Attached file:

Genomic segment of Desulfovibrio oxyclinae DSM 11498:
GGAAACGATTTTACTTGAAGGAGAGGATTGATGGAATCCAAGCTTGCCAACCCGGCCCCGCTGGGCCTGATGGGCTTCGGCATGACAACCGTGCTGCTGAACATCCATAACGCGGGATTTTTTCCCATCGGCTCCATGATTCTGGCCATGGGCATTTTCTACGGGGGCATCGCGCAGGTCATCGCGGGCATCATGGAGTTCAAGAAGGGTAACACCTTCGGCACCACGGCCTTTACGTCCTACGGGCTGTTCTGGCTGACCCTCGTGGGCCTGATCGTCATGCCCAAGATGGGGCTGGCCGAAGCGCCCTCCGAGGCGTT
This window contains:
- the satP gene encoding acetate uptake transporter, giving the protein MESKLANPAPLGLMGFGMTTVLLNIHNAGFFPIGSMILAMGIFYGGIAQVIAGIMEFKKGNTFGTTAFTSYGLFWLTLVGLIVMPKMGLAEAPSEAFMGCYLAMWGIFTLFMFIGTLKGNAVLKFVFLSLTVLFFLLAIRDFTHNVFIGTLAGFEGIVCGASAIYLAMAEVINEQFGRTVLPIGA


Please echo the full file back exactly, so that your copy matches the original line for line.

Genomic segment of Desulfovibrio oxyclinae DSM 11498:
GGAAACGATTTTACTTGAAGGAGAGGATTGATGGAATCCAAGCTTGCCAACCCGGCCCCGCTGGGCCTGATGGGCTTCGGCATGACAACCGTGCTGCTGAACATCCATAACGCGGGATTTTTTCCCATCGGCTCCATGATTCTGGCCATGGGCATTTTCTACGGGGGCATCGCGCAGGTCATCGCGGGCATCATGGAGTTCAAGAAGGGTAACACCTTCGGCACCACGGCCTTTACGTCCTACGGGCTGTTCTGGCTGACCCTCGTGGGCCTGATCGTCATGCCCAAGATGGGGCTGGCCGAAGCGCCCTCCGAGGCGTT
This window contains:
- the satP gene encoding acetate uptake transporter, giving the protein MESKLANPAPLGLMGFGMTTVLLNIHNAGFFPIGSMILAMGIFYGGIAQVIAGIMEFKKGNTFGTTAFTSYGLFWLTLVGLIVMPKMGLAEAPSEAFMGCYLAMWGIFTLFMFIGTLKGNAVLKFVFLSLTVLFFLLAIRDFTHNVFIGTLAGFEGIVCGASAIYLAMAEVINEQFGRTVLPIGA